Just as advisors are being asked to do it all for clients in general, they are being asked to do it all on social media, experts say. The plus side? “There’s the power [social media] can have to help you make a difference with retail investors as clients plan for retirement, get kids through school, etc.,” said John Maurello, head of the Securities Industry and Financial Markets Association’s private client group. “And social media fits so nicely into the fabric of helping investors fulfill their financial goals.”
Believe it or not, Keith Watts, head of Facebook’s financial services business unit, says this work makes the industry “sexy.” “The work you do is so personal,” he said during a panel discussion at SIFMA’s Social Media Seminar, held recently in San Francisco and attended by about 150 advisors broker-dealer executives, marketers, regulators and others. “Your role is to talk people through the emotional value you bring to their lives.”
Steps to Follow
The first expert to break down the best social media strategies for firms and advisors at the SIFMA event was Hearsay Social CEO Clara Shih, who also serves on the board of Starbucks. Her tips: Be “findable” online. Grow your network. Hear or listen to clients and prospects, “so you can tailor your message.” This means “going from manual and cold to automated and warm,” she says. Next, say and tell—succinctly and in way that establishes your credibility.
“People don’t want to read 20-page white papers,” Shih said. “They like 140-character messages that tease” and link to this information. The popularity of Amazon, she adds, means “we want highly personalized [online] interaction. All ultrahigh-net-worth and mass-affluent investors want communication that is just for them from a real human being.”
And these social-media communications have to be “on their terms, not just 8-5 but any time on any device—omni-channel,” Shih said. “Online signals lead to offline conversations.”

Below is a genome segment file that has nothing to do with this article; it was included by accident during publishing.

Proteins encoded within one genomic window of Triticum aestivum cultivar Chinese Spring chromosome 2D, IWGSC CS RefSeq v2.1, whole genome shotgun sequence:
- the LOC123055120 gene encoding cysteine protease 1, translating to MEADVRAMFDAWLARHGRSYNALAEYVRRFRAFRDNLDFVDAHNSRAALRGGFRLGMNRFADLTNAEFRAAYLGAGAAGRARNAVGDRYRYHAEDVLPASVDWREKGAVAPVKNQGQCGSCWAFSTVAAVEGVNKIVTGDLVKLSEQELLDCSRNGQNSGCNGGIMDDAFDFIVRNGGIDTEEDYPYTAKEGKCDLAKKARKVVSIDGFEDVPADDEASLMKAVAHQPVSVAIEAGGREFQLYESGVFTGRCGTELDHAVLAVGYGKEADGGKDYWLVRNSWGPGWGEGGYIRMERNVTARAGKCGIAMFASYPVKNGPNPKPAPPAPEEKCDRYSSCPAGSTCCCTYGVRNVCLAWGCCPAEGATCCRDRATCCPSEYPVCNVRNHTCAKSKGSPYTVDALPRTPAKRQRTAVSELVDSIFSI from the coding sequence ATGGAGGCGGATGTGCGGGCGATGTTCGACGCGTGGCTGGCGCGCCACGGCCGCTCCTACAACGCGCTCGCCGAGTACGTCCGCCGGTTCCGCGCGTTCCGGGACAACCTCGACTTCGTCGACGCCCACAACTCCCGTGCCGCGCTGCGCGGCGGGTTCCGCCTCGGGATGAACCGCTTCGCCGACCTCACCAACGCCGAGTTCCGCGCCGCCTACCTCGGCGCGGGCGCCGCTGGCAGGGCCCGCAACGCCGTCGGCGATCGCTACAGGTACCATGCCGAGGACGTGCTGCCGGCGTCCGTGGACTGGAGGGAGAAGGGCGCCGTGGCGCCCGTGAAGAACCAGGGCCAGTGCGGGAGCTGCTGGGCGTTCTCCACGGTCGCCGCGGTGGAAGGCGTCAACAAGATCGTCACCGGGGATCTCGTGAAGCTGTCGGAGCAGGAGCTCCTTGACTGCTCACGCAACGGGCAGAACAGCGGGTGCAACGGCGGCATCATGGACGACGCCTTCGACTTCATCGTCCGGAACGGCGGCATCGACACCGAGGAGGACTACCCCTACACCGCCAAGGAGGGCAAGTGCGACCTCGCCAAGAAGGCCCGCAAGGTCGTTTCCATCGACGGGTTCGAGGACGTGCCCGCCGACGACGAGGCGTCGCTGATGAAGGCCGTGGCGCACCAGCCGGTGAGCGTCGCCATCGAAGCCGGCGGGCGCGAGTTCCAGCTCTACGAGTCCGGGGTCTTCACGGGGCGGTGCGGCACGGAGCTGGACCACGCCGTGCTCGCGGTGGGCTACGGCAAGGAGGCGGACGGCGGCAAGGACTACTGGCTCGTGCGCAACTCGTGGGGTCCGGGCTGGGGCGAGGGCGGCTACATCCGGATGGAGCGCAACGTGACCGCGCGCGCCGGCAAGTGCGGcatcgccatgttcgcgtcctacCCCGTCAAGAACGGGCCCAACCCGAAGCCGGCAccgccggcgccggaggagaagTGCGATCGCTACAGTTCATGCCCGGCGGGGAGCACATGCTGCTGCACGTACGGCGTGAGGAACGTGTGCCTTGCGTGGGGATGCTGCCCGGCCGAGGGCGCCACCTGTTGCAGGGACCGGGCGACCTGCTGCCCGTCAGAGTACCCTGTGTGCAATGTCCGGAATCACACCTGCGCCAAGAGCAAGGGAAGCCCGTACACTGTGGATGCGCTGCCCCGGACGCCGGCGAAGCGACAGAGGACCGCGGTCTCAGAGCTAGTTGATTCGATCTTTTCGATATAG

“Trust has been eroded in financial services, as several industry leaders have talked about on LinkedIn,” said Jennifer Grazel, head of category development for the financial services industry at that business-oriented social network. “Companies rebuild trust, like you do, by being relevant, authentic and transparent.
“Social media is essential to brand rebuilding,” Grazel emphasized. She pointed to the use of social media by firms and experts to “humanize themselves,” pointing to the former-PIMCO CEO Mohamed El-Erian. “He was always posting at our conference two weeks ago,” Grazel added.
This can be done frequently via Twitter, pointed out John Ploumitsakos, director of online sales for the website. “Water-cooler chat now happens in real time,” on sites like Twitter, he said, “and you have to have your message be relevant real time.”
This means your Tweets have to “be real,” and advisors and broker-dealers need to keep their core communications consistent. “Speak with one voice across all media rather than running disjointed campaigns,” Ploumitsakos said.
New York Life’s “Keep Good Going” campaign, adds Watts, is a good example of a communications campaign emphasizing this value and working well across different social media platforms. “This type of campaign can help with eroding trust,” Watts explained.
“Rather than seeing you as part of the ‘big bad 1%,’ people can say ‘you are making my life continue and my [financial] life work. Remind them of that.”
Ploumitsakos stressed that the “best unpaid content is the best paid” content when it comes to building followers—and clients. “Building a follower base is like [selling] annuities,” he said. “About 90% of followers are for life. But this means you have to keep up your content to keep up trust and think critically about this for these long-term relationships.”
A panel on advisors and social media organized by SIFMA, which called the session a “deep dive,” illustrates just how diverse advisors’ tactics have to be when it comes to staying relevant online. In fact, the SIFMA session—held recently in San Francisco—was more like a medley-swimming meet, as the reps explained all the different online strategies they have to master.